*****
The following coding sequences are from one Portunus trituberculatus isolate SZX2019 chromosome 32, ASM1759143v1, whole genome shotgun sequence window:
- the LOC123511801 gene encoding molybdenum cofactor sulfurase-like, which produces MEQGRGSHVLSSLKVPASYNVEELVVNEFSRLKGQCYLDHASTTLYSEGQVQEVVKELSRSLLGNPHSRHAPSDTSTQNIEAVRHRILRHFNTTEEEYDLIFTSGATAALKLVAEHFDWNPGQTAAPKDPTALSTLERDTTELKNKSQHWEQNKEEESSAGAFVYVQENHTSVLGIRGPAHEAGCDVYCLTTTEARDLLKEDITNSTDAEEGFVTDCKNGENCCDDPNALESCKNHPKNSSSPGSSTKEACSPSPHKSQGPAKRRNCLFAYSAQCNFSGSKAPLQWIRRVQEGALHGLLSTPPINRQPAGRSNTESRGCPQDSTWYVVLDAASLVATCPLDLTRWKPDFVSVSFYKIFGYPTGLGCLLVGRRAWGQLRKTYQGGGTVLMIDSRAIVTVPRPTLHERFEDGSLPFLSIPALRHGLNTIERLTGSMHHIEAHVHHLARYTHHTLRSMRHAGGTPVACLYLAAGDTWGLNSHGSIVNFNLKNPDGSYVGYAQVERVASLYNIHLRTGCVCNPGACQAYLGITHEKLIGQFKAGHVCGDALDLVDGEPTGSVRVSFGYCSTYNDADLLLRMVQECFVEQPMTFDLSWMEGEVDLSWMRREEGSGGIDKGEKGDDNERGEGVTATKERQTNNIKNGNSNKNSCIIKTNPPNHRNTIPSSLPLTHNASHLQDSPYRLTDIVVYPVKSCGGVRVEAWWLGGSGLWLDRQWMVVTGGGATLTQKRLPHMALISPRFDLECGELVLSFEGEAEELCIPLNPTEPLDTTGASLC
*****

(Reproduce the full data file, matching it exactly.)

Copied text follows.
The following coding sequences are from one Portunus trituberculatus isolate SZX2019 chromosome 32, ASM1759143v1, whole genome shotgun sequence window:
- the LOC123511801 gene encoding molybdenum cofactor sulfurase-like, which produces MEQGRGSHVLSSLKVPASYNVEELVVNEFSRLKGQCYLDHASTTLYSEGQVQEVVKELSRSLLGNPHSRHAPSDTSTQNIEAVRHRILRHFNTTEEEYDLIFTSGATAALKLVAEHFDWNPGQTAAPKDPTALSTLERDTTELKNKSQHWEQNKEEESSAGAFVYVQENHTSVLGIRGPAHEAGCDVYCLTTTEARDLLKEDITNSTDAEEGFVTDCKNGENCCDDPNALESCKNHPKNSSSPGSSTKEACSPSPHKSQGPAKRRNCLFAYSAQCNFSGSKAPLQWIRRVQEGALHGLLSTPPINRQPAGRSNTESRGCPQDSTWYVVLDAASLVATCPLDLTRWKPDFVSVSFYKIFGYPTGLGCLLVGRRAWGQLRKTYQGGGTVLMIDSRAIVTVPRPTLHERFEDGSLPFLSIPALRHGLNTIERLTGSMHHIEAHVHHLARYTHHTLRSMRHAGGTPVACLYLAAGDTWGLNSHGSIVNFNLKNPDGSYVGYAQVERVASLYNIHLRTGCVCNPGACQAYLGITHEKLIGQFKAGHVCGDALDLVDGEPTGSVRVSFGYCSTYNDADLLLRMVQECFVEQPMTFDLSWMEGEVDLSWMRREEGSGGIDKGEKGDDNERGEGVTATKERQTNNIKNGNSNKNSCIIKTNPPNHRNTIPSSLPLTHNASHLQDSPYRLTDIVVYPVKSCGGVRVEAWWLGGSGLWLDRQWMVVTGGGATLTQKRLPHMALISPRFDLECGELVLSFEGEAEELCIPLNPTEPLDTTGASLC